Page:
Does cholesterol really affect heart health? This digital device may hold the key


It’s been reported that cardiovascular disease causes more than a quarter (27 per cent) of all deaths in the UK, and now a new study has revealed that cholesterol plays no part in heart disease, suggesting that we have still got a lot to learn.

Dr Robert Kelly, however, chief medical officer of fitness and wellness monitoring service, Vtuls, believes this is not entirely true and we should look at reducing cholesterol to help prevent illnesses such as heart disease.

Dr Kelly said: “The recent report from BMJ highlights a provocative commentary that high cholesterol is not associated with mortality.

That may be the case in selected circumstances, but we all know high cholesterol is associated with cardiovascular mortality, heart attacks and strokes.

“So, as European, UK and USA guidelines emphasise, we should lower weight, limit excess fat and sugar intake, exercise at least 120 minutes per week, limit alcohol consumption, stop smoking, prevent diabetes and hypertension, and get checked out medically to avoid our own risk of heart disease and strokes.

“There are also good scientific, unbiased, randomised clinical trials that show a strong cardiovascular mortality reduction for secondary prevention of heart disease by taking cholesterol lowering drugs across all ages.

“The BMJ article, while provocative, is based on a very selective biased view of evidence, both by some of the authors and their study design, rather than a truly comprehensive unbiased systematic review.” According to the British Heart Foundation, 155,000 people die of cardiovascular disease (CVD) every year in the UK, which can equate to 425 people a day, or one person dying every three minutes.

It has also been claimed that cardiovascular disease has an astonishing economic effect on the UK, including indirect costs from premature death and disability, estimated to be over £15 billion each year, with healthcare costs alone estimated at up to £11 billion a year.

Cardiovascular disease and health is something that is very close to Jas Saini, founder and creator of the virtual health and wellness service, Vtuls.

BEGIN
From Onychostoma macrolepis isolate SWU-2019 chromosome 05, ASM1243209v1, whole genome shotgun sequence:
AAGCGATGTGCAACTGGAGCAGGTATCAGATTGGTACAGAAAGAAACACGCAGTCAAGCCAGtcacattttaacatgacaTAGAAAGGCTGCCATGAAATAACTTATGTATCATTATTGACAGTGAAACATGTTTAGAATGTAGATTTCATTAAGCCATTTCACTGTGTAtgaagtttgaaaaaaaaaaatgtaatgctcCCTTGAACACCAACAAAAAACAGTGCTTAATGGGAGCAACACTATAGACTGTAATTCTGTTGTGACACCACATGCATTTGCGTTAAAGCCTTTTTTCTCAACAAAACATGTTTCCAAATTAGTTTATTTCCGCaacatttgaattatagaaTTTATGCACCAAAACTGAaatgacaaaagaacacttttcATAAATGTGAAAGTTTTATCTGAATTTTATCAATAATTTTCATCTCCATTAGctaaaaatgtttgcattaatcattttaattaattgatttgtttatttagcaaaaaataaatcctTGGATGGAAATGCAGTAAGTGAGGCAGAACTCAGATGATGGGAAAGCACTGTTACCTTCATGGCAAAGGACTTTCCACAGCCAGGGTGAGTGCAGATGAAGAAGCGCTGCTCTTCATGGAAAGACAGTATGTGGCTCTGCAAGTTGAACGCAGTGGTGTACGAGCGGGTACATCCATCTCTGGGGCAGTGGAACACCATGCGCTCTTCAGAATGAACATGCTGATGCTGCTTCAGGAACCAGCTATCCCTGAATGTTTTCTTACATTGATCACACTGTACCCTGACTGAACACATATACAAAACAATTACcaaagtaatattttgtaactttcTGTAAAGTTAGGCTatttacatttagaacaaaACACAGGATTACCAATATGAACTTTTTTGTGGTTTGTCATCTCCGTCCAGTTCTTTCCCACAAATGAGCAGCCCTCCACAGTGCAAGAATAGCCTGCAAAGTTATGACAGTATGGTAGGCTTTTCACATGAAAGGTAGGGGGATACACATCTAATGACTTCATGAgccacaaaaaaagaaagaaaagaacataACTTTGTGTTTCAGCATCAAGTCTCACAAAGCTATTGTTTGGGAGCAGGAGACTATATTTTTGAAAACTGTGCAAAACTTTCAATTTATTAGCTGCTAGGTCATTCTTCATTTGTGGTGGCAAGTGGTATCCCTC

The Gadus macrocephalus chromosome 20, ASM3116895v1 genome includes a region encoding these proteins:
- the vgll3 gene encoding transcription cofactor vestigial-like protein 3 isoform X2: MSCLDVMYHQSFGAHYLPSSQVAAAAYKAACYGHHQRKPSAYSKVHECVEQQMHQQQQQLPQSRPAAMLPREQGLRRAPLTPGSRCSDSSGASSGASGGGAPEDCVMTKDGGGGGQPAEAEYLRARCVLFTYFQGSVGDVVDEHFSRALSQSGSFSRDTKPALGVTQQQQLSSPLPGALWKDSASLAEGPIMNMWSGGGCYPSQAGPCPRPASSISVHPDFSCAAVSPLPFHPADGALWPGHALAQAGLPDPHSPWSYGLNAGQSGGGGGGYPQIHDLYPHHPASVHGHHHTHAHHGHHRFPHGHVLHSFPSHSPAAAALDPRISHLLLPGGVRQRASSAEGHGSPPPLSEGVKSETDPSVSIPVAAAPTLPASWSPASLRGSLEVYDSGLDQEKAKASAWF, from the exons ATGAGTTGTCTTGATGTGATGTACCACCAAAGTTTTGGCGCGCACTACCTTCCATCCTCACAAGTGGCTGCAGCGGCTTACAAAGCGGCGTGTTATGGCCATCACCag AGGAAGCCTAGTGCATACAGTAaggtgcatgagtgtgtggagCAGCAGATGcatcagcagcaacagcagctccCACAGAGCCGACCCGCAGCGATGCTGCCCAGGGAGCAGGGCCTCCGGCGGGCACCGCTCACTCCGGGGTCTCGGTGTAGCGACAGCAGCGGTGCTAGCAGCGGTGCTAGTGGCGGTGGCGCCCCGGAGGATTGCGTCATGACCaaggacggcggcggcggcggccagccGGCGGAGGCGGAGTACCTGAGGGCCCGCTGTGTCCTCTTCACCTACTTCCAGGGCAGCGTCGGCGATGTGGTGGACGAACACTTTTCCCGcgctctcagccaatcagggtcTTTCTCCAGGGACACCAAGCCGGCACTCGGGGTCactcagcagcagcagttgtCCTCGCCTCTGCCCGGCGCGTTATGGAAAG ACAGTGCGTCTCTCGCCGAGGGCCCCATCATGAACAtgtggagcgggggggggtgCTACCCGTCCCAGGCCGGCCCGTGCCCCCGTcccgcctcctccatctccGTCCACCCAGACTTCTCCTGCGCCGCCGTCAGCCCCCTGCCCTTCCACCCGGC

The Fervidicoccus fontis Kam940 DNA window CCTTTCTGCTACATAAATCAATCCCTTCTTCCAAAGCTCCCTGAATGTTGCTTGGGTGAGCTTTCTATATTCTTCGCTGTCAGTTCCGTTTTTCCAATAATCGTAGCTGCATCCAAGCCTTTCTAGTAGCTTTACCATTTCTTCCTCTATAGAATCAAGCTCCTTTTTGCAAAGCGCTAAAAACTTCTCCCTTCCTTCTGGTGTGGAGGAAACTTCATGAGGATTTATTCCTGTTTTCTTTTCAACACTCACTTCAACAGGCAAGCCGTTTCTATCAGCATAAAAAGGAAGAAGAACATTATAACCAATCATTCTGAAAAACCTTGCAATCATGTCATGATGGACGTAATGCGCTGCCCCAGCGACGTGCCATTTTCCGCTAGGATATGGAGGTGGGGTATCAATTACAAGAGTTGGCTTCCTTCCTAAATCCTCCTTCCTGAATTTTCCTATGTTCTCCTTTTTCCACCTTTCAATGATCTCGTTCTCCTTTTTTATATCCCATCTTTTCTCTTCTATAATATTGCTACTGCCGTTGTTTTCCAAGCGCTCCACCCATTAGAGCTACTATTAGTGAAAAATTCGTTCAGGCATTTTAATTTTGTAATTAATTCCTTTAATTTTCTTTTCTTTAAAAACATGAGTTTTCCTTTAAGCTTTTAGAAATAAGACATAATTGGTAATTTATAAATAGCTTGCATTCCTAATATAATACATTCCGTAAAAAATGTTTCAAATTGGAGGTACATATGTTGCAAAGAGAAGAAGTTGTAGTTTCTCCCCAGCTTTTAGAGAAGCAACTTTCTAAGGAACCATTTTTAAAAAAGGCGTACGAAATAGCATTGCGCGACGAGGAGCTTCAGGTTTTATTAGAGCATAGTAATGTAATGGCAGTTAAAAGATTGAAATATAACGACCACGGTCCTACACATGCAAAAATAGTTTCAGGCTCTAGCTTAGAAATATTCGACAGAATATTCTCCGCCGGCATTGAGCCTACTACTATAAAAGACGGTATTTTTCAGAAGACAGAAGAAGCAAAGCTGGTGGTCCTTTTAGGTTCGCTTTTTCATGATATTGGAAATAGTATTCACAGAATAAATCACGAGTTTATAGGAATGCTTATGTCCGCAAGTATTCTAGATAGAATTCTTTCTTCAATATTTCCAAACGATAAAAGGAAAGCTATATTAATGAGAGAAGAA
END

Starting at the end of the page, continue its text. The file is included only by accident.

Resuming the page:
After relocating from India, Jas’s mother was diagnosed with high cholesterol and high blood pressure, following a poor diet and lack of exercise. Heart disease followed, with his mother dying in her 50s due to a second stroke.

Jas himself has also suffered illness as a child after being diagnosed with polio, which can cause paralysis.

Luckily for Jas he didn’t suffer permanent paralysis, but did lose a lot of muscle in his leg, which in turn became very weak.

This, however, did not stop him from turning to sport, and through regular exercise he has been able to complete marathons and continues to live an active life, playing squash and running regularly.

Now, he has made it his mission to raise awareness for heart health and overall wellbeing in the UK by introducing a revolutionary service that offers people the opportunity to help change their lives.

Saini commented: “The purpose of Vtuls is to marry the data from fitness trackers with advice from healthcare professionals.

“It takes every individual’s complete health data and turns it into information that can help you to take control of your bodyweight, fitness levels and potential health problems such as CVD.

“Using such a health tool can help you to highlight and treat potential problems possibly before you notice any symptoms, thereby leading to a longer and healthier life.”

Dr Robert Kelly also commented: “Vtuls aims to empower people to monitor their health by measuring risks and to help users to do something about lowering their personal risk of heart disease and stroke.

“This might include measuring blood pressure, food intake, frequency of exercise and body weight checks, combined with advice on how to improve general health and wellness.”

Vtuls is currently running a crowdfunding campaign via Indiegogo so as to launch its service throughout the UK.

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